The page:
A short biography of Leonidas Christakis, publisher of the first counterculture antiauthoritarian magazines in Greece during the colonels' junta, who has died aged 81 in Athens.
Leonidas Christakis who died at the age of 81 in Athens and was burried with a political funeral last Thursday (30/04/09) was born is Thessaloniki in 1928. He graduated from the Paedagogical Academy and the Fine Arts School, and first worked as a classical violinist. During the Nazi occupation of the 1940s, he took part in the Resistance and participated in numerous ant-occupation actions. During the December 1944 battle of the Communists with the English, he was part of the armed resistance to the British invasion, operating as part of the explosives unit of the guerrillas. After the Communist defeat in the civil war, and while being persecuted by the monarchy for his anarchist ideology, he worked as a freelance reporter and painter of fringe and underclass society in Athens. During the Colonels' junta (1967-1974) he produced the first underground anti-authoritarian counterculture magazines in the country, Kouros and Panderma. After he published a pamphlet on how to construct molotov cocktails and destroy tanks, he was arrested, accused as a terrorist leader and imprisoned in the junta's dungeons, but later released under the pressure of the country's leading artists.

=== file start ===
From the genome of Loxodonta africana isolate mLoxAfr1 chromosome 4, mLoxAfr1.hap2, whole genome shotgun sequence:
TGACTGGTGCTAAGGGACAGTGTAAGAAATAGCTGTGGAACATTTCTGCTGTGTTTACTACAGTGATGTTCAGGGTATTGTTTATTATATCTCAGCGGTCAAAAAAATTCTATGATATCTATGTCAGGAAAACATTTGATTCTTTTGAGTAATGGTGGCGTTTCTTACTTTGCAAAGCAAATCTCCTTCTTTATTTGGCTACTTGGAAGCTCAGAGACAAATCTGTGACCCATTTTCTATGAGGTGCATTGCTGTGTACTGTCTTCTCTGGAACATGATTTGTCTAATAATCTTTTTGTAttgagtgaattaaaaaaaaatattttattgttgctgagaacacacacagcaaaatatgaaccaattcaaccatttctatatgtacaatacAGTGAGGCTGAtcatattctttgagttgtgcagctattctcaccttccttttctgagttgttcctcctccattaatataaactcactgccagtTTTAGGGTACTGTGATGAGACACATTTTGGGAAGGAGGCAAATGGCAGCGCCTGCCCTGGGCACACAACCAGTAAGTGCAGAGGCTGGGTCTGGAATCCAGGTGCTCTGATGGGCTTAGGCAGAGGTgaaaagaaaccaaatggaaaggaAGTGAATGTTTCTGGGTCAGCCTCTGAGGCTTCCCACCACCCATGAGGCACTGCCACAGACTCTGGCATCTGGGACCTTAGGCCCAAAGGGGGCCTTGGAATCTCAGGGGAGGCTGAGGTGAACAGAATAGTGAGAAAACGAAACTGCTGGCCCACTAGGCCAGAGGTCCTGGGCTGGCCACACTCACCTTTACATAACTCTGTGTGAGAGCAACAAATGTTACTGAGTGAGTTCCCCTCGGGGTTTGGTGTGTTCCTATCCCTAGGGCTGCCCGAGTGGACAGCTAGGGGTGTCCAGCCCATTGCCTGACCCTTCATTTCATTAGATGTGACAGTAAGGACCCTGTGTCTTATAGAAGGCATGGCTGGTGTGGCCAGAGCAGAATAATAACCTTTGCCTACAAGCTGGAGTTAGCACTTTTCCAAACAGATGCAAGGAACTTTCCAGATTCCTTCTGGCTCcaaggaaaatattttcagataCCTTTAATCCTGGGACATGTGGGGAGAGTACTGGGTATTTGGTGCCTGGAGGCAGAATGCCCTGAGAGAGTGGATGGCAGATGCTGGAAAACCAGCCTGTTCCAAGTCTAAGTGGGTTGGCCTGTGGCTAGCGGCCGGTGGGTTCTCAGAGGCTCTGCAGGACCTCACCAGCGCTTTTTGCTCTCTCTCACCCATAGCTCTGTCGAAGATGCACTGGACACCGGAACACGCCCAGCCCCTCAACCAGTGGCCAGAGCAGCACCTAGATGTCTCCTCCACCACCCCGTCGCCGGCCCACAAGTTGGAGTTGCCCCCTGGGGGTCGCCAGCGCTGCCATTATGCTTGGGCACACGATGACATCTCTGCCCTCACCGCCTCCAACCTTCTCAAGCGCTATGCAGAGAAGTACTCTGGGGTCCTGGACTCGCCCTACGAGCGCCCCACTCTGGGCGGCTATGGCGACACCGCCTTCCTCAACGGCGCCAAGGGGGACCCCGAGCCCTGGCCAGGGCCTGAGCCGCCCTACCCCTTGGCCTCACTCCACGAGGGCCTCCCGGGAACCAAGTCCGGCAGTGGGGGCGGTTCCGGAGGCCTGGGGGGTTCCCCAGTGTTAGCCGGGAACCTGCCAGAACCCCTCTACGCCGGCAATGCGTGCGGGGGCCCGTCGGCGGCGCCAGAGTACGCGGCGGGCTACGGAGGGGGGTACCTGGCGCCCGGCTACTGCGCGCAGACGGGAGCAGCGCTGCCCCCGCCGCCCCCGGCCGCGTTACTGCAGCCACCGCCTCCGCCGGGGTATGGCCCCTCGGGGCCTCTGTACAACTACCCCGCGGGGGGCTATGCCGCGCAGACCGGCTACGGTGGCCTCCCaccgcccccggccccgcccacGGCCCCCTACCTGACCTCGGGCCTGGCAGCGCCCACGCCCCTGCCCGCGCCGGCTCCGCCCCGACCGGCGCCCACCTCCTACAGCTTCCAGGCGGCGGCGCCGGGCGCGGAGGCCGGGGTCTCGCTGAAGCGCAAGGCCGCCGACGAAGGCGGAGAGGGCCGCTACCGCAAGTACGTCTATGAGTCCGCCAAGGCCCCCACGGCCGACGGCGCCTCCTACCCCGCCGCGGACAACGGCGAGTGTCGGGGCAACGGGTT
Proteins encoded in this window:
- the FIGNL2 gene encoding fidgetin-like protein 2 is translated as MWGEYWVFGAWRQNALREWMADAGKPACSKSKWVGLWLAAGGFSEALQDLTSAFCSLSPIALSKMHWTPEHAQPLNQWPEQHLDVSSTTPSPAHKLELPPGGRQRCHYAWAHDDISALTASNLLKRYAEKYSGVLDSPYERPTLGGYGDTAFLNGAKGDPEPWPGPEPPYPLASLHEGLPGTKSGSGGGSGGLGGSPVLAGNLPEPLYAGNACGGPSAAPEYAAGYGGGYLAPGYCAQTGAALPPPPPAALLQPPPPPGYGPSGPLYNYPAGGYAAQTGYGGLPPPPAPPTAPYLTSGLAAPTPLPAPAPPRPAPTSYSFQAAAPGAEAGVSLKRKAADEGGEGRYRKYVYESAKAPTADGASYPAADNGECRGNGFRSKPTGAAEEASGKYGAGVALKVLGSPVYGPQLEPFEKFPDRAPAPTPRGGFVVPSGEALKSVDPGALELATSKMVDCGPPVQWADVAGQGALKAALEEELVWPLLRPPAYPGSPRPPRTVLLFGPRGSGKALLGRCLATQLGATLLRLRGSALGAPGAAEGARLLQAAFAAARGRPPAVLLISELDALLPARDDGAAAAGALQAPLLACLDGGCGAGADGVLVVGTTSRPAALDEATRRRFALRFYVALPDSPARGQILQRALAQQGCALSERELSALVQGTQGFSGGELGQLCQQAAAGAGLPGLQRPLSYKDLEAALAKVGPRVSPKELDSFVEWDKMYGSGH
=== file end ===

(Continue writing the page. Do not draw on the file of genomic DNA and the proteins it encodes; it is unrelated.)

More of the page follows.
After the collapse of the dictatorship, he continued his prolific publishing activity, producing the dreadnought of the post-junta radical press, Ideodromio [ideadrom]. Through its 126 issues the greek-speaking public was first familiarised with ideas as diverse as the manifestos of RAF, Wilhelm Reich's orgon-theory, the Beatniks, and illegalism. At the same time, Leonidas published a series presenting new radical greek poets. He also authored numerous books on Athens' underclasses and fringe society: "The history of hobos", "Chaos and culture", "The world history of robbery", "The dictionary of being high", and "Our saints" featuring portraits of anarchist, urban guerrillas and counterculture figures neglected by official greek history, were amongst the most popular of his works. For his prolific and heretical writing he remained in the usual suspect list of the now republican police, under the code-name "number 23". He was customarily arrested after every major riot or armed struggle incident until 1981 when the Socialists assumed power. Leonidas Christakis remained until the last days a vibrant controversial figure of the radical movement in Greece. He is immortal.